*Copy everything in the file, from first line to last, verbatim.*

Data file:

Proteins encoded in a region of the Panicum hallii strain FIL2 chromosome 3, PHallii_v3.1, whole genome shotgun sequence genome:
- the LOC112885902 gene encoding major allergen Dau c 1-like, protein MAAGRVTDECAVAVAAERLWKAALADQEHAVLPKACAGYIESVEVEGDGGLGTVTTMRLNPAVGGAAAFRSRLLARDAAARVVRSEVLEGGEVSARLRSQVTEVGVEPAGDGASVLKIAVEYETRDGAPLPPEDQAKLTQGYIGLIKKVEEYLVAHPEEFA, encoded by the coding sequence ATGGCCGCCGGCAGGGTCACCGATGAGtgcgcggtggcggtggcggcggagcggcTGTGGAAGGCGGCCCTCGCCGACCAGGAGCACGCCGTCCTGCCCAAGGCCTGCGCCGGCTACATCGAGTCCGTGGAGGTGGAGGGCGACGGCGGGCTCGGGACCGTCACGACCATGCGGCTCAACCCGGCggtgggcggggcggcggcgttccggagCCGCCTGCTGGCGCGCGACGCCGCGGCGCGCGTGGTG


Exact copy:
Proteins encoded in a region of the Panicum hallii strain FIL2 chromosome 3, PHallii_v3.1, whole genome shotgun sequence genome:
- the LOC112885902 gene encoding major allergen Dau c 1-like, protein MAAGRVTDECAVAVAAERLWKAALADQEHAVLPKACAGYIESVEVEGDGGLGTVTTMRLNPAVGGAAAFRSRLLARDAAARVVRSEVLEGGEVSARLRSQVTEVGVEPAGDGASVLKIAVEYETRDGAPLPPEDQAKLTQGYIGLIKKVEEYLVAHPEEFA, encoded by the coding sequence ATGGCCGCCGGCAGGGTCACCGATGAGtgcgcggtggcggtggcggcggagcggcTGTGGAAGGCGGCCCTCGCCGACCAGGAGCACGCCGTCCTGCCCAAGGCCTGCGCCGGCTACATCGAGTCCGTGGAGGTGGAGGGCGACGGCGGGCTCGGGACCGTCACGACCATGCGGCTCAACCCGGCggtgggcggggcggcggcgttccggagCCGCCTGCTGGCGCGCGACGCCGCGGCGCGCGTGGTG